Though he won’t be participating in the upcoming federal election, a word or two needs to be said about John Godfrey. The outgoing MP for Don Valley West in Toronto, Godfrey will be ceding his position as Liberal shoe-in to Rob Oliphant in this multi-ethnic and multi-income-bracket riding, bridging the great urban/suburban divide.
We interviewed Godfrey two years ago for our book and the then-minister of state for infrastructure and communities gave us two and a half hours of his time at the Marriott cafe on Bay Street. Here’s a little of his story: Godfrey came from a well-to-do family from Toronto’s leafy Rosedale neighbourhood. Growing up after the Second World War, he watched his house become a meeting point for European immigrants fleeing that war-ravaged and partly-totalitarian continent. His parents found these newcomers enticing – and so did the young Godfrey. (I should note here, to throw all objective integrity out the window, that my own grandparents, coming over from Switzerland in 1945 were among this lot taken in by the Godfreys… but that’s another story entirely.)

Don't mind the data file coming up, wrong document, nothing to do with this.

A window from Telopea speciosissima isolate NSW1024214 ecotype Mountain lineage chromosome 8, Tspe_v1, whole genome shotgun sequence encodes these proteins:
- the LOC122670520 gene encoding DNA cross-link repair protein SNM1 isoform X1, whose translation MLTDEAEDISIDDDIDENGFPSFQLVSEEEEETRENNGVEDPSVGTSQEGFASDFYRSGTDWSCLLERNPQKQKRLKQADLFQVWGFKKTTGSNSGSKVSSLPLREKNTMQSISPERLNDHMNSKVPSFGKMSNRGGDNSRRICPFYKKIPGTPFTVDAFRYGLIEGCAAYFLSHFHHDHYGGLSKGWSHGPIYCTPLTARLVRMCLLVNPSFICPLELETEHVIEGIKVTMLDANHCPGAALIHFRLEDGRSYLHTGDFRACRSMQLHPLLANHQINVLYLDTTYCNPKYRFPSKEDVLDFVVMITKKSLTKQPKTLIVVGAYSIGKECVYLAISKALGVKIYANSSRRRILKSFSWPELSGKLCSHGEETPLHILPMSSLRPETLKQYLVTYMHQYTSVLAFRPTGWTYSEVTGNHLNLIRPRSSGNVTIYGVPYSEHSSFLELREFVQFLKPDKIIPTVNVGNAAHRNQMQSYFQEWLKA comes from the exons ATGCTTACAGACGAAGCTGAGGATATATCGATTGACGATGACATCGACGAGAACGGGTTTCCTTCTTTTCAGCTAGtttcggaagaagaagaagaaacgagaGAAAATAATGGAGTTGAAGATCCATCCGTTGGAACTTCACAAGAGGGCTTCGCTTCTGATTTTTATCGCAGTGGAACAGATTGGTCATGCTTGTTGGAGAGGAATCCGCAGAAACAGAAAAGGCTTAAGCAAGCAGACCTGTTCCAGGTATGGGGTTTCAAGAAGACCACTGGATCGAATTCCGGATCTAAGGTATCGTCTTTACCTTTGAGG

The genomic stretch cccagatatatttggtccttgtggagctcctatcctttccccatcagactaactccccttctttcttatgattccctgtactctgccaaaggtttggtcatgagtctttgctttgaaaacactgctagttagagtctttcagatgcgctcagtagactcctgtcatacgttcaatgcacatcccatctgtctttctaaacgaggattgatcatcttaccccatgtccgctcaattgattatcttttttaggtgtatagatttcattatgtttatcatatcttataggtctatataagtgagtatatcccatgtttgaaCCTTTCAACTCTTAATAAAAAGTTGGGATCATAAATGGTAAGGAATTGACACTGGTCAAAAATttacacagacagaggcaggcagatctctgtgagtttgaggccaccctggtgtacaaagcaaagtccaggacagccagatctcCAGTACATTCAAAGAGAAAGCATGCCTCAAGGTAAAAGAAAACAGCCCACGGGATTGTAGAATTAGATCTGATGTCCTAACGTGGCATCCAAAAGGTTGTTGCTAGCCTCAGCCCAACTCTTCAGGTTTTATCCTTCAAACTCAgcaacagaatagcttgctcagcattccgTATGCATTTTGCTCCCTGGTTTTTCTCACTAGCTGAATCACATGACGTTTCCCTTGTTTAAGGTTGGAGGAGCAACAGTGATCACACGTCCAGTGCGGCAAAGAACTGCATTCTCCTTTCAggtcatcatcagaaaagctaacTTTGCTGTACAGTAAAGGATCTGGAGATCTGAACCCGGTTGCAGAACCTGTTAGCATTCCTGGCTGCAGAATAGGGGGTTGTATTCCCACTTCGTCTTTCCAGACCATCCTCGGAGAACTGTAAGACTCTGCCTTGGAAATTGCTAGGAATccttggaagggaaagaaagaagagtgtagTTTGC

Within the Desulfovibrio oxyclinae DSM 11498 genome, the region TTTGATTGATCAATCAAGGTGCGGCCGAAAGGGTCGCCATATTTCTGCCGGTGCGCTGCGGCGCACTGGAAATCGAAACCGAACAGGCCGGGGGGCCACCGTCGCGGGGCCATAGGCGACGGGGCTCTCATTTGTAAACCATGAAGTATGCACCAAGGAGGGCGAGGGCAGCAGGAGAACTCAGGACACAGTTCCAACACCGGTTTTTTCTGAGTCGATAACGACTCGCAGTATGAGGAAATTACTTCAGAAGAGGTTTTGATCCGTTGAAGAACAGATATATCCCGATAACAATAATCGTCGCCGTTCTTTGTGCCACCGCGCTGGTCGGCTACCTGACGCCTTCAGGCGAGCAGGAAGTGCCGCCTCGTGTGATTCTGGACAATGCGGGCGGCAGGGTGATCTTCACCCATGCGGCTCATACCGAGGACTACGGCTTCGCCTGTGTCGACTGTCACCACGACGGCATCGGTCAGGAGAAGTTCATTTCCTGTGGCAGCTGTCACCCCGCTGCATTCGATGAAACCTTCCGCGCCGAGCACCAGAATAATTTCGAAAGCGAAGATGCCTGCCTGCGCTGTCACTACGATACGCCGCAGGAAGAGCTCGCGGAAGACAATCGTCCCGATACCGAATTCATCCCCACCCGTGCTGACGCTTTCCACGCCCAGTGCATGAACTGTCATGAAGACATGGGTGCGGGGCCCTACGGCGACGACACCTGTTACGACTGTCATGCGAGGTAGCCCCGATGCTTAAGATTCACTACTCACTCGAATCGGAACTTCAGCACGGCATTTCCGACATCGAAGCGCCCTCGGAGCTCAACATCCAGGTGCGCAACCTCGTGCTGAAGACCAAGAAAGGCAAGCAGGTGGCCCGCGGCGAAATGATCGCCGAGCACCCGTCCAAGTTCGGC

Godfrey maintained an interest in politics throughout his academic career. He talks about one moment when the entire political structure shifted: the day John F. Kennedy was killed in 1963. From that point on, younger people turned from participants to activists, and the culture went from one of hope & progress to one of tension & disparity. Godfrey tried to incorporate many of the elements of this change – eventually bringing it to political life when first elected for Jean Chrétien’s Liberals in 1993 – but he always tried to build another career for himself before diving headfirst into that “game.” This is something for young people, perhaps inspired by such current lightning-rods as Barack Obama or Stephen Harper (ha!), to take note of. A life in the world of politics is a difficult one. You can either try to work your way up the ranks, as a staffer or an election foot soldier (going door-to-door, putting up posters on quiet street corners at 2:30 in the morning, etc.), from an early age or you can, like Godfrey, establish yourself in another career – the man was President of King’s College in Halifax and editor of the Financial Post (now reborn as the National Post) – before giving politics a try.